Motherboard BIOS and Windows® based memory testing tools report that the installed DDR3 memory is running at a lower speed than expected.
In the following guide, we will discuss what determines your systems standard memory speed and how to explore what the maximum speed of each memory component is.
Memory speed overview
By default, your computer system will use the safest speed settings that it can automatically detect from within the memory components. This speed will be limited by your slowest component. Please note that some Windows based tools will report your memory speed to be half of the speed in a DDR memory configuration, e.g. Tool reports memory speed of 667MHz which equates to a DDR memory speed of 1333MHz.
The memory components consist of
- The memory controller
- The memory controller is integrated into the AMD processor. The maximum speed supported varies by processor family and is also limited by the amount of memory slots used.
Depending on your selected motherboard and memory, the published speeds and configurations above may be exceeded, which will result in running your AMD processor outside of AMD published specifications. For details, please see the guidance below and contact your motherboard manufacture or memory supplier.
Factors determining memory speed
- When installing modules of memory of differing speed grades or brand, the memory will always run at the speed of the slowest module installed.
- Some memory modules have two speed grades, a tested maximum speed and a standard speed. In automatic selection mode, the standard speed will always be used.
- The amount of populated memory slots can affect the achievable final memory running speed.
- Memory design in Single or Dual rank can effect memory speed
- Most memory should be clearly identified if it is dual rank memory and if not identified, it is usually single rank memory.
- Dual rank memory will run slower than a Single Rank memory of equal quality, as it requires an extra step when addressing memory locations.
Identifying your memory modules and their specifications
Check the labels on the memory to identify the make and model number of your memory -
The two pictures above show a single piece of memory, this is also referred to as a DIMM (Dual Inline Memory Module) and the second picture shows a close up of the memory DIMM label.
The label shows details such as the memory manufacturer and the part number which usually incorporates some of the memory specifications. On our example here, the memory part number is KHX2133C9AD3X2K2/4GX.
Once you have the memory part number, you can download specifications from the memory manufactures website. In the description of our example memory we can see that this memory has a tested and published speed of 2133. The standard speed which the BIOS will detect from reading the memory module is 1333. In the example below, the Serial Presence Detect (SPD) programmed speed is 1333.
In automatic selection mode the BIOS would therefore run our example memory at 1333. In order to achieve the tested speed of 2133, you would need to manually adjust the memory speed settings. However, this will also need to be supported by the motherboard.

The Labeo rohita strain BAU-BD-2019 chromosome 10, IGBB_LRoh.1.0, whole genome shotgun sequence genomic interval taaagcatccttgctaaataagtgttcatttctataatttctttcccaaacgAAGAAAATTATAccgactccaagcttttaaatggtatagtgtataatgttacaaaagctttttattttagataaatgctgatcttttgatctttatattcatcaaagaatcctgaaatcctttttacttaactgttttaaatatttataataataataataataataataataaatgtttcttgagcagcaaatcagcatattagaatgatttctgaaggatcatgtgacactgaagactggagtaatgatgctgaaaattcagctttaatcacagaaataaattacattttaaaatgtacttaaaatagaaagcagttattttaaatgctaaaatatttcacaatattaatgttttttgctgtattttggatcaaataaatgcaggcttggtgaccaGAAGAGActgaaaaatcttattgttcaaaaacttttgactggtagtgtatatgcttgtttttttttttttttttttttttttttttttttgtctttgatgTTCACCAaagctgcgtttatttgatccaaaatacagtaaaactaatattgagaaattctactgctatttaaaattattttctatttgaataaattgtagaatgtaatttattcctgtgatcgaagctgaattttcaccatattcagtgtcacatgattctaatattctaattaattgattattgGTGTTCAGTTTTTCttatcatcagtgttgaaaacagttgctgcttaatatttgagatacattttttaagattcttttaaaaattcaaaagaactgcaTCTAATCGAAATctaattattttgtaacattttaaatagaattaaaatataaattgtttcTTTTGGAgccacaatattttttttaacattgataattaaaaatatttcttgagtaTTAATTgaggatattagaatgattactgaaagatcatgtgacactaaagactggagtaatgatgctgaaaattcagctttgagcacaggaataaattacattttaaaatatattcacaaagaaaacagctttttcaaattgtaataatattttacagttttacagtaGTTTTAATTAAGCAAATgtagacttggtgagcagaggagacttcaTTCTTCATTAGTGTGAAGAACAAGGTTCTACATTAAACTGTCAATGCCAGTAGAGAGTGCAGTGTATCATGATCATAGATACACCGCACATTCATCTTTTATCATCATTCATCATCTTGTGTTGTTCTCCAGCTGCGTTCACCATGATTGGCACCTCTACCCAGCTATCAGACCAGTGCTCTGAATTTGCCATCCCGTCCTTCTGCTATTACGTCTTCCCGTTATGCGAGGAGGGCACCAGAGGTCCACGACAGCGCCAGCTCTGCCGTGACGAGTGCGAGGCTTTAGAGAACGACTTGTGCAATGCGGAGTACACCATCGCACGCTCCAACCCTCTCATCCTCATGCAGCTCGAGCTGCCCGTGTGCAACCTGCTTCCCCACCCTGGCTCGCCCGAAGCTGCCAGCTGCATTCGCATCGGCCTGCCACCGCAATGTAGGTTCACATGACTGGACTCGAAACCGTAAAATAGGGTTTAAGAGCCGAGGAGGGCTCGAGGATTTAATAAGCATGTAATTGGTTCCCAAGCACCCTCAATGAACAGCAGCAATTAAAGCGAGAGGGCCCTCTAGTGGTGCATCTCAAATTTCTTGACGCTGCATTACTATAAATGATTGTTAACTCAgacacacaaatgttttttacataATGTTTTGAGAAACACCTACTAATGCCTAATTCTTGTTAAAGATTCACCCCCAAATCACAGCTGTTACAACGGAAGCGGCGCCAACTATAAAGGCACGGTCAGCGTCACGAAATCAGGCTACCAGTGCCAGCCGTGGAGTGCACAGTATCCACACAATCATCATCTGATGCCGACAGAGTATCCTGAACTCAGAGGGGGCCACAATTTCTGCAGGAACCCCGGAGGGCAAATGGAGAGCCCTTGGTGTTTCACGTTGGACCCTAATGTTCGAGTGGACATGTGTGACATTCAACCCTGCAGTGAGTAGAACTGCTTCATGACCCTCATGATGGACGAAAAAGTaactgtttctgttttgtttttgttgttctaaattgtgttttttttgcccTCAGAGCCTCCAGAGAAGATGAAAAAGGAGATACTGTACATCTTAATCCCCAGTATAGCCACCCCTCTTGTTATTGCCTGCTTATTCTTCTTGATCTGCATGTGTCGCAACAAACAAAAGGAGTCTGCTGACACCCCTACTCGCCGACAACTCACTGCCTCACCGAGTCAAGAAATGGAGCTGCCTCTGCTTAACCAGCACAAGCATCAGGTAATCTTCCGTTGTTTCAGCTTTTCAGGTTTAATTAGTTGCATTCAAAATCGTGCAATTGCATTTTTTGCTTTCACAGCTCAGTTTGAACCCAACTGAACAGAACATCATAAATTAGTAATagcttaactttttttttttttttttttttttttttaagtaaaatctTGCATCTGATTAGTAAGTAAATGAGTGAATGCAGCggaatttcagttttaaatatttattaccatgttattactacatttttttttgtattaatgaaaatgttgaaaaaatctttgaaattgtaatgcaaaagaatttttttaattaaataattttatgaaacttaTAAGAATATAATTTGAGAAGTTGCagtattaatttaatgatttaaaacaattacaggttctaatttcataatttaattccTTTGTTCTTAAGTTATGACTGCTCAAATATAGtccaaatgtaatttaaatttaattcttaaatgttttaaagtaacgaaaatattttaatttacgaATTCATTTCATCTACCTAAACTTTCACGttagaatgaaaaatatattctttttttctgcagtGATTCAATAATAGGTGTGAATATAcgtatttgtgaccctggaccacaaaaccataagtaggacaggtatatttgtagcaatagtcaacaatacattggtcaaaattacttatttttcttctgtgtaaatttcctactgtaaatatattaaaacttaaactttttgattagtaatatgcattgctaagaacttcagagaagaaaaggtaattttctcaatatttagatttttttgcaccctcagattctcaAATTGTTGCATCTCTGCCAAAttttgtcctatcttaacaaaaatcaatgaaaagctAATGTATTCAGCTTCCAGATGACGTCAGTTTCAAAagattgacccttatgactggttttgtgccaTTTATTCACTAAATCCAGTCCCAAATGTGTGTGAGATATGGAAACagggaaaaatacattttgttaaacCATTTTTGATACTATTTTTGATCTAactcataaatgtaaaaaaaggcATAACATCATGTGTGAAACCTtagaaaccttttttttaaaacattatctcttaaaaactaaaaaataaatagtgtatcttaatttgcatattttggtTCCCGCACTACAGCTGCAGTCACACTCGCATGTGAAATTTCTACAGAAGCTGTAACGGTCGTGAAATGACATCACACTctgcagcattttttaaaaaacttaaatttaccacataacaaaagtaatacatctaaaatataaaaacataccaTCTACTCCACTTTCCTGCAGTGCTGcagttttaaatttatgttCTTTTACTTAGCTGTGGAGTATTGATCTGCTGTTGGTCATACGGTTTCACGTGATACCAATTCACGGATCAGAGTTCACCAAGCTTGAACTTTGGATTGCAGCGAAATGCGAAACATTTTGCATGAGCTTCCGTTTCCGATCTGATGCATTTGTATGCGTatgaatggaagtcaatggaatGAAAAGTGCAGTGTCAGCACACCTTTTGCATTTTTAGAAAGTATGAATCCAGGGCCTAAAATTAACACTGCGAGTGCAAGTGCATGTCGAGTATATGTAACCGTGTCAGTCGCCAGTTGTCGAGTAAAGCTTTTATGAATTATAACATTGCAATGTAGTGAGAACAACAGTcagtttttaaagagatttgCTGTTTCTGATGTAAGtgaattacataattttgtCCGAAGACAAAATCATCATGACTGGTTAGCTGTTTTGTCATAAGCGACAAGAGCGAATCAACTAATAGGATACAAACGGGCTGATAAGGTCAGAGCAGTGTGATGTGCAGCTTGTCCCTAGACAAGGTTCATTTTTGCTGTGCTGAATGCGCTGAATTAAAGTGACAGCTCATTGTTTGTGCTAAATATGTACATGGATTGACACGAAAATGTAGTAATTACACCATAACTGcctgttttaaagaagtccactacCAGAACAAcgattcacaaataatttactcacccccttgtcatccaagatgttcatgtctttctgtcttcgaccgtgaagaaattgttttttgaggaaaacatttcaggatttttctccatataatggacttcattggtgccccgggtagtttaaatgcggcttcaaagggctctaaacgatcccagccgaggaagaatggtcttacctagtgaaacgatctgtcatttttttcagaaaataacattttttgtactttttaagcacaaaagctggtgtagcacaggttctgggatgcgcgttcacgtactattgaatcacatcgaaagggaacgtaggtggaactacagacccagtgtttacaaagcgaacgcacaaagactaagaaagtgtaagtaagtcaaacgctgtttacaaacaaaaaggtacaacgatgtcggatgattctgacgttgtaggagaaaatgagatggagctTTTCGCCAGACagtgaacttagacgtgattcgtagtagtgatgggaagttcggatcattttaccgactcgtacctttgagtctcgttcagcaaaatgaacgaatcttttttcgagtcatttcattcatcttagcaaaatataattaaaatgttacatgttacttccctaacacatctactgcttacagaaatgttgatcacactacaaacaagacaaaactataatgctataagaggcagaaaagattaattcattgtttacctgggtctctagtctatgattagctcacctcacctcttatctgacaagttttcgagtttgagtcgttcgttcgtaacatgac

Motherboard manufactures determine their own limitations for their motherboard design which may exceed the AMD memory controller specifications. These will require manual set-up. The required settings and limitations are usually published in the form of a Qualified Vendor List (QVL), and are available from the motherboard manufacturer website. If the settings and limitations are not published, contact the motherboard manufacturer directly.
How to determine the maximum achievable memory speed based on the motherboard manufactures published Qualified Vendor List.
In order to achieve your memory modules rated speed, you will have to ensure they are included on the motherboard QVL list. The QVL should detail the required timing, voltage and maximum amount of supported modules for the desired speed.
Example QVL list below for 1866 speed memory on an Asus Crosshair V Formula motherboard
If we take the OCZ3G1866LV4GK as an example, we will need to set the memory timings to 10-10-10 and the memory voltage to 1.65 and we will be limited to a maximum of 2 x modules e.g. 8GB. Using more modules may require us to reduce the speed.
If data is missing or the details provide by the motherboard manufactures do not contain voltage, timing settings and number of memory slots supported, you will have to contact the motherboard manufacturer for more details.
AMD processors are intended to be operated only within their associated specifications and factory settings. Operating your AMD processor outside of specification or in excess of factory settings, including but not limited to overclocking, may damage your processor and/or lead to other problems, including but not limited to, damage to your system components (including your motherboard and components thereon (e.g. memory)), system instabilities (e.g. data loss and corrupted images), shortened processor, system component and/or system life, and in extreme cases, total system failure. AMD does not provide support or service for issues or damages related to use of an AMD processor outside of processor specifications or in excess of factory settings. You may also not receive support or service from your system manufacturer.
DAMAGES CAUSED BY USE OF YOUR AMD PROCESSOR OUTSIDE OF SPECIFICATION OR IN EXCESS OF FACTORY SETTINGS ARE NOT COVERED UNDER YOUR AMD PRODUCT WARRANTY AND MAY NOT BE COVERED BY YOUR SYSTEM MANUFACTURER’S WARRANTY.